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"Spotting For Success"

Obviously, the purpose of preseason scouting is to find game. Sometimes we get lucky and bump into a nice buck while tromping through the timber, or have a trophy buck run across the road only a few hundred yards from our favorite camping spot. But more often we're forced to spend many hours, of many days searching high and low for the buck or bull we hope to find during the hunt.

Some of the most successful hunter's I know will swear that the key to harvesting trophy animals, is by spending more time sitting on your butt spotting than on your feet tromping through the timber. We'll start off by talking about the equipment needed to do some effective spotting.

Binoculars, a must have for any hunter. 10x40 or 10x50 and of the highest quality you can afford, preferably waterproof. Most importantly, they need to be comfortable to your eyes, because you'll want to spend at least 4 to 5 hours each day looking through them.

Spotting scope, it's a wonderful addition to those great binoculars. A good spotting scope will allow you even better spotting and at even greater distances. I initially spotted one of the biggest bucks I ever hunted at over two miles away. Even at that range, I could tell he was a giant buck. That scope is my pack ALL the time. Anyway, something in the 20 to 30 power ranges will work great. There are more powerful scopes available, but once you go over 30 power, the heat waves make it near impossible to see clearly. Again, the higher the quality the better.

Spotting Buck Country
All right, so we have our equipment and we're perched on a high ridge over looking some big buck country.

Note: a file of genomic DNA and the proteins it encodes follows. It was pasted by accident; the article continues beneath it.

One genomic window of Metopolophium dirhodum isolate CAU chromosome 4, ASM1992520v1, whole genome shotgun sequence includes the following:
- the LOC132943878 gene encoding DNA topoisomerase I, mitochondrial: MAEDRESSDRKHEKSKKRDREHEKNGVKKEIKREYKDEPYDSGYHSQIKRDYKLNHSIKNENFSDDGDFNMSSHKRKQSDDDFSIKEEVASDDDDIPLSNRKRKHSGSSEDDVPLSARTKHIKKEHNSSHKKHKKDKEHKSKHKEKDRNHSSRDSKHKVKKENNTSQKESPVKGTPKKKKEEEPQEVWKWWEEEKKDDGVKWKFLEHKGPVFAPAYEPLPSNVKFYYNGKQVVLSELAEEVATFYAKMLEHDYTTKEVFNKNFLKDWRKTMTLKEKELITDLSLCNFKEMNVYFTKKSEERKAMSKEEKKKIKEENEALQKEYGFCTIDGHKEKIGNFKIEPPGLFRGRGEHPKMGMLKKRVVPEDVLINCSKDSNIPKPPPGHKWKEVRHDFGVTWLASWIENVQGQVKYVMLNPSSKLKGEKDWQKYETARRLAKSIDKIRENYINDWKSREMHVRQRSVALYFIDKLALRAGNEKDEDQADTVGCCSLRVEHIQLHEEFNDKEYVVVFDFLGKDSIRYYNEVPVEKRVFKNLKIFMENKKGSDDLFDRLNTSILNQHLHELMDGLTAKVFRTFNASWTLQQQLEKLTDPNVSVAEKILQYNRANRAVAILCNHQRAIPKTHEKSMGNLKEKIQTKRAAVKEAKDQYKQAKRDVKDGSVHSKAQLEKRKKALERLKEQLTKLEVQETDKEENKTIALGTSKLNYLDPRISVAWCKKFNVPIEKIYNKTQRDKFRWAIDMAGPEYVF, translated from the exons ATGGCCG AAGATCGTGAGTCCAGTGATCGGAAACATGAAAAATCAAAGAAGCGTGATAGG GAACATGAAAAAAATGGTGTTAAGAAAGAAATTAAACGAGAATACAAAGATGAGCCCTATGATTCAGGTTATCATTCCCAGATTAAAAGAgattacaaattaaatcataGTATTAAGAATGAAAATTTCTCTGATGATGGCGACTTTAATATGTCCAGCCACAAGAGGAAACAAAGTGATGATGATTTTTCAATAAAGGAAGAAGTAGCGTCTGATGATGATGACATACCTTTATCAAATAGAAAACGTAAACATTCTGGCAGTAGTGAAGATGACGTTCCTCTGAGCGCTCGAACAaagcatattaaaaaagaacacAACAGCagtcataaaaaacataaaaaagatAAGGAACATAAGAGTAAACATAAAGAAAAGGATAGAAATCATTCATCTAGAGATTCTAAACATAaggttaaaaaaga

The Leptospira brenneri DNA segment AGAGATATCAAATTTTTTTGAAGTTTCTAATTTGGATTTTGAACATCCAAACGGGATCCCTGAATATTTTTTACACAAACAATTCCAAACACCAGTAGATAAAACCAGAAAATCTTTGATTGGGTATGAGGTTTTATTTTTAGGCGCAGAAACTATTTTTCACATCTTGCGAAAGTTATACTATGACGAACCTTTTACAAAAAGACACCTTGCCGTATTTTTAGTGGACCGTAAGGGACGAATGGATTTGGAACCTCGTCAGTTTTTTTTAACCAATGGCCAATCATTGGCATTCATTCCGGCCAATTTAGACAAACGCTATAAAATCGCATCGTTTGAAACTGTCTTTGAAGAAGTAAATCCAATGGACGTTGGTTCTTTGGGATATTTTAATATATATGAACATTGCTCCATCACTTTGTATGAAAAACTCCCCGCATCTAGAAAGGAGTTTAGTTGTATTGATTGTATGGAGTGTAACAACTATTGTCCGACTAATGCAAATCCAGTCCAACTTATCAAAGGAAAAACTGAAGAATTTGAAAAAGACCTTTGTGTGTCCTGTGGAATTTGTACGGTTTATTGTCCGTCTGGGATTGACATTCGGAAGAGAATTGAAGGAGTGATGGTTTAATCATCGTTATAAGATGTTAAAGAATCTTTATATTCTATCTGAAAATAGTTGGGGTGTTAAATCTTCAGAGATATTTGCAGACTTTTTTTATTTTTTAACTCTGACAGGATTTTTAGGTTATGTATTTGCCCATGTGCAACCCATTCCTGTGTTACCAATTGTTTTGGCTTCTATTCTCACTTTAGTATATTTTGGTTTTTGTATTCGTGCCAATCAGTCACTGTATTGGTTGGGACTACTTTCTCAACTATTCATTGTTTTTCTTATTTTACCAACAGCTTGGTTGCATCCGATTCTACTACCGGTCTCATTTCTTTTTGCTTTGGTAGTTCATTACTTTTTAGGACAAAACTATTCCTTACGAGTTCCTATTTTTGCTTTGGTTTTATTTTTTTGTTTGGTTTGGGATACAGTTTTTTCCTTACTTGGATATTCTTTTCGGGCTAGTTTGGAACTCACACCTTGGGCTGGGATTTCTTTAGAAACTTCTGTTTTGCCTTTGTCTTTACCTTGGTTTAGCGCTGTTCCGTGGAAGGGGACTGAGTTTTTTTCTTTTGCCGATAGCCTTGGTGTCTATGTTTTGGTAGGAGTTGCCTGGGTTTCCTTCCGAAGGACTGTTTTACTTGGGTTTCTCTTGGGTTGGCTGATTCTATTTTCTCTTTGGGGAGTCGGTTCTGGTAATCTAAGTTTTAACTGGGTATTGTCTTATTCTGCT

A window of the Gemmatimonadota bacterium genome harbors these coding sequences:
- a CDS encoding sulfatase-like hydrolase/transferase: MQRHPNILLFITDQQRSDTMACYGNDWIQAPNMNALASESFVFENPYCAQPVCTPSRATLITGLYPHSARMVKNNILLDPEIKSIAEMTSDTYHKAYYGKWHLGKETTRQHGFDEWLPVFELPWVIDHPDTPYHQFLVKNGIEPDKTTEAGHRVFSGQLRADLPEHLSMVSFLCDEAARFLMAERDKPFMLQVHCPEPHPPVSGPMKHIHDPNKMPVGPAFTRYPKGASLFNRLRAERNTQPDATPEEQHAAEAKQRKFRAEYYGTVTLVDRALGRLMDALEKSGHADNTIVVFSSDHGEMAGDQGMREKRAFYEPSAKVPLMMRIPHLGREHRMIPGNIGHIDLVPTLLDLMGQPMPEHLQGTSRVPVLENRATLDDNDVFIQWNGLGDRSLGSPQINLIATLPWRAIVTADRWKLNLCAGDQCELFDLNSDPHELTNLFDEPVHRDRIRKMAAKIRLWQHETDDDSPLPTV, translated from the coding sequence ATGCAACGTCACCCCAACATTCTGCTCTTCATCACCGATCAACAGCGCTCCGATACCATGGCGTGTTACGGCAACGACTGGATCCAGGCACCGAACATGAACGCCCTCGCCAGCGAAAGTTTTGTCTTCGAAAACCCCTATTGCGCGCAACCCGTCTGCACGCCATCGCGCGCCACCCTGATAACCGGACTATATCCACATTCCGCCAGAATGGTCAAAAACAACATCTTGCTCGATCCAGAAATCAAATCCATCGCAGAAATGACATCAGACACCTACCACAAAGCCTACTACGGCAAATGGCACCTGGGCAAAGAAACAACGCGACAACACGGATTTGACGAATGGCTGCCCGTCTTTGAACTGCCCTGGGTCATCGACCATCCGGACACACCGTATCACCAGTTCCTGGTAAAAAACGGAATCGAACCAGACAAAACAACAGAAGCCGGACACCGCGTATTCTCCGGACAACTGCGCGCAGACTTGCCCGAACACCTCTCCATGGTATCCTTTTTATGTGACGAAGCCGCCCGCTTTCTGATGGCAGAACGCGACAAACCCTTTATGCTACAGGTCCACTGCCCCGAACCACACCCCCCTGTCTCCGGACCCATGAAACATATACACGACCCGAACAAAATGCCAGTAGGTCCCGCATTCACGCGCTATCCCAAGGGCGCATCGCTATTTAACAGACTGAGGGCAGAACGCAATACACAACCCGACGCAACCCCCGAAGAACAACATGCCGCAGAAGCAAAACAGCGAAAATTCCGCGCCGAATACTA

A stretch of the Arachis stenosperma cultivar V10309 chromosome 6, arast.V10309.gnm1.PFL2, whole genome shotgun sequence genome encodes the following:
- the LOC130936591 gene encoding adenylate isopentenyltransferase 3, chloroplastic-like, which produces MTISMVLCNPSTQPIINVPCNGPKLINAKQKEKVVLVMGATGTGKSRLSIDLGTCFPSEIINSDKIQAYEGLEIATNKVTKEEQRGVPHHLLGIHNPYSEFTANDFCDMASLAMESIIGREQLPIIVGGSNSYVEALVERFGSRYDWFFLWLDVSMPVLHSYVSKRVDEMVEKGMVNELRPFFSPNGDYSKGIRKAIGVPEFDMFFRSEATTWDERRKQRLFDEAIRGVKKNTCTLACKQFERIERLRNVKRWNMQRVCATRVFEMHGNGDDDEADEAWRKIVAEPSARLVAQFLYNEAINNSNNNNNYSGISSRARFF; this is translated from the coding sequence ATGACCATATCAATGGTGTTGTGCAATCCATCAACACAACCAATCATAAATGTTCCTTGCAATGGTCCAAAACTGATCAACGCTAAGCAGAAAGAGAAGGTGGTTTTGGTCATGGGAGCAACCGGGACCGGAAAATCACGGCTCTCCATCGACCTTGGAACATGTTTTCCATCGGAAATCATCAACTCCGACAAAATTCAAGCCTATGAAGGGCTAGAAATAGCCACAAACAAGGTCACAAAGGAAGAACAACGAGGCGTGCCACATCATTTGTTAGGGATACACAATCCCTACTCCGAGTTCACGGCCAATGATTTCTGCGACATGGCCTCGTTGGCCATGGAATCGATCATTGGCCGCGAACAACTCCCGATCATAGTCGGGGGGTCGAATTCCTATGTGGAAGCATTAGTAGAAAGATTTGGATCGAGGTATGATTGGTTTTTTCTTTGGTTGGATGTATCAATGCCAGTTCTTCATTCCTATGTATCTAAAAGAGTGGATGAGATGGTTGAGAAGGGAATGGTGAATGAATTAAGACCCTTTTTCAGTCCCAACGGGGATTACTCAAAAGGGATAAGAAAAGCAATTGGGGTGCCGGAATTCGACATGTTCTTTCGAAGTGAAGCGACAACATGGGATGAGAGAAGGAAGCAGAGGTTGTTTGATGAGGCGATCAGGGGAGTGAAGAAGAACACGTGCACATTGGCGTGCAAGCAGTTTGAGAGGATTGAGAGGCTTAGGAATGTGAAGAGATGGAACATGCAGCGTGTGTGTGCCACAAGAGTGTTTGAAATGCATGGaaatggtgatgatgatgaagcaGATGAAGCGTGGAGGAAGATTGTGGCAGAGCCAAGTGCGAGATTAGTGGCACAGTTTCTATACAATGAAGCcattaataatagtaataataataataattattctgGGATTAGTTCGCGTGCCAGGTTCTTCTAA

Pointer A shows a small opening on the shady slope. The opening is mostly chaparral, and the bucks love to spend the warm afternoons lounging in spots like this one.

B points to a meadow in the bottom of the canyon. Spot right along the edges early in the morning. In the summer especially, the bucks like feeding on that wet young grass.

C points to a patch of small 4 to 6 foot pines surrounded by an open grassy slope. As long as they're not bothered, bucks really enjoy bedding down in these types of spots. The bucks love that spot in the summer, good shade, many escape routes, and a nice breeze that keeps the flies off their antlers.

D and E are spots to keep a close eye on early in the mornings. The bucks will often feed only a few yards from those pines.

Spotting Buck Country
Here's another photo. The opposite side of that ridge is a south slope, and is covered by quakies and brush. The deer will often roll over that ridge at points B and C in the early morning. Spots like these you'll want watch very closely, because you may only see the deer for a few seconds. They'll also roll over to the south slope late in the evenings. These are great spots to hunt if you can find a buck that goes over fairly consistently.

Point A, scan the entire meadow and watch closely along the edges. Wise old bucks will typically remain close to the trees.

From here on out it's a waiting and watching game. If there's a big buck in a canyon like this, and you spend 3 or 4 days spotting long and hard, there's a good chance you'll see him.

The idea is to find a good buck, and watch him as often as possible. The more you see the buck, the better understanding you'll have of his habits. Which in-turn, will increase your chances of seeing him again during the hunt.

Good Luck All!

Written by: Brian Latturner